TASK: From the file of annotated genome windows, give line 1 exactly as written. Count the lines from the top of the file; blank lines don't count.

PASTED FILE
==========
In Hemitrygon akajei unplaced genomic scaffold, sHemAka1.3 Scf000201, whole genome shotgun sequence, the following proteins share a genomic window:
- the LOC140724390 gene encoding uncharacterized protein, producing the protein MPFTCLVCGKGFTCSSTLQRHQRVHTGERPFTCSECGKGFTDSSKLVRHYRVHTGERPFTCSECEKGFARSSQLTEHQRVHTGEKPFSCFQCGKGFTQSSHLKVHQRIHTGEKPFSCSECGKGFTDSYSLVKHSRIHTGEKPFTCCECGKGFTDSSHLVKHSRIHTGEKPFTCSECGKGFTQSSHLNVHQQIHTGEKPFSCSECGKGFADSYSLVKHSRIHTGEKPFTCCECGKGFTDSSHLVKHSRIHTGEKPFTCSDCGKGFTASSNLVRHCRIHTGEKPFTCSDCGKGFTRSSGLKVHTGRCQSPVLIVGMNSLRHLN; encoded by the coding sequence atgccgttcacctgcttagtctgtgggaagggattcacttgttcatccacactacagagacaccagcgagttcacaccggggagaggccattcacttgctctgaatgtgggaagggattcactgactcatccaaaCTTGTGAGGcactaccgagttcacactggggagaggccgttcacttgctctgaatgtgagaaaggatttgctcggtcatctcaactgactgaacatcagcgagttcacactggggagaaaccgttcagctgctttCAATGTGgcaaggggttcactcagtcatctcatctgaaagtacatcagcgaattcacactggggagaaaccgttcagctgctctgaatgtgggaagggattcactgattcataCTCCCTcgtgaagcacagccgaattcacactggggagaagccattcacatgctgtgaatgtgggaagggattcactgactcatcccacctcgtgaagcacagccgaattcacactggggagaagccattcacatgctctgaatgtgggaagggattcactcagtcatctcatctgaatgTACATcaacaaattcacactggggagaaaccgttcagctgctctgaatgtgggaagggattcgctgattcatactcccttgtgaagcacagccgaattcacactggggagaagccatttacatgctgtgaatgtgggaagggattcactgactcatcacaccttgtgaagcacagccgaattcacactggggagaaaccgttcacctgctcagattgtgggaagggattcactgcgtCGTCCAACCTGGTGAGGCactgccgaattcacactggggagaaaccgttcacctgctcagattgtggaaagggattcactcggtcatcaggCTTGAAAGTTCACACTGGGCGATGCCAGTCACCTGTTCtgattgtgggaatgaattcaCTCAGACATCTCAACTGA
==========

In Hemitrygon akajei unplaced genomic scaffold, sHemAka1.3 Scf000201, whole genome shotgun sequence, the following proteins share a genomic window: